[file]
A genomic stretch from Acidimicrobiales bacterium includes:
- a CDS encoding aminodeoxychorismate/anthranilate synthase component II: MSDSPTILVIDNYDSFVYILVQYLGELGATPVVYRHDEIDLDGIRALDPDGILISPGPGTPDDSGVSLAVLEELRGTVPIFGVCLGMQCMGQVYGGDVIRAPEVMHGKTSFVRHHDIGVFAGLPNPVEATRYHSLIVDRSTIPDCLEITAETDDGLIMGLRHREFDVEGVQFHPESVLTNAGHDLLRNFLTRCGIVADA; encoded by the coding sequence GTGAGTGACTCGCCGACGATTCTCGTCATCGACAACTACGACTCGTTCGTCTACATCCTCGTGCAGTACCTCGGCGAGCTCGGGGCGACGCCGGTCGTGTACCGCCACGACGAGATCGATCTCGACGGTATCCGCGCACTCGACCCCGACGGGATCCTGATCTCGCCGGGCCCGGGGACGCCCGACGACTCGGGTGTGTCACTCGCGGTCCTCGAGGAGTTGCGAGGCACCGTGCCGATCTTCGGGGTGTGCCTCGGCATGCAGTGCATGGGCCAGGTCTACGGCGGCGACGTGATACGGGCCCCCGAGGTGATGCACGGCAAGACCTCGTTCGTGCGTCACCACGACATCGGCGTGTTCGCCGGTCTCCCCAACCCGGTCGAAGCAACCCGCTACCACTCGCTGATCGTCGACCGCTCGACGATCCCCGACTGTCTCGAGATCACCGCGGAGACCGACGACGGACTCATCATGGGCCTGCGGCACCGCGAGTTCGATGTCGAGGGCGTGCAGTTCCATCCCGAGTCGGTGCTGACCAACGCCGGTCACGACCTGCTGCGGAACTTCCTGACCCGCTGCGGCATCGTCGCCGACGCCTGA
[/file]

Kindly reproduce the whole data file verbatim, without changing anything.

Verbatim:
A genomic stretch from Acidimicrobiales bacterium includes:
- a CDS encoding aminodeoxychorismate/anthranilate synthase component II: MSDSPTILVIDNYDSFVYILVQYLGELGATPVVYRHDEIDLDGIRALDPDGILISPGPGTPDDSGVSLAVLEELRGTVPIFGVCLGMQCMGQVYGGDVIRAPEVMHGKTSFVRHHDIGVFAGLPNPVEATRYHSLIVDRSTIPDCLEITAETDDGLIMGLRHREFDVEGVQFHPESVLTNAGHDLLRNFLTRCGIVADA; encoded by the coding sequence GTGAGTGACTCGCCGACGATTCTCGTCATCGACAACTACGACTCGTTCGTCTACATCCTCGTGCAGTACCTCGGCGAGCTCGGGGCGACGCCGGTCGTGTACCGCCACGACGAGATCGATCTCGACGGTATCCGCGCACTCGACCCCGACGGGATCCTGATCTCGCCGGGCCCGGGGACGCCCGACGACTCGGGTGTGTCACTCGCGGTCCTCGAGGAGTTGCGAGGCACCGTGCCGATCTTCGGGGTGTGCCTCGGCATGCAGTGCATGGGCCAGGTCTACGGCGGCGACGTGATACGGGCCCCCGAGGTGATGCACGGCAAGACCTCGTTCGTGCGTCACCACGACATCGGCGTGTTCGCCGGTCTCCCCAACCCGGTCGAAGCAACCCGCTACCACTCGCTGATCGTCGACCGCTCGACGATCCCCGACTGTCTCGAGATCACCGCGGAGACCGACGACGGACTCATCATGGGCCTGCGGCACCGCGAGTTCGATGTCGAGGGCGTGCAGTTCCATCCCGAGTCGGTGCTGACCAACGCCGGTCACGACCTGCTGCGGAACTTCCTGACCCGCTGCGGCATCGTCGCCGACGCCTGA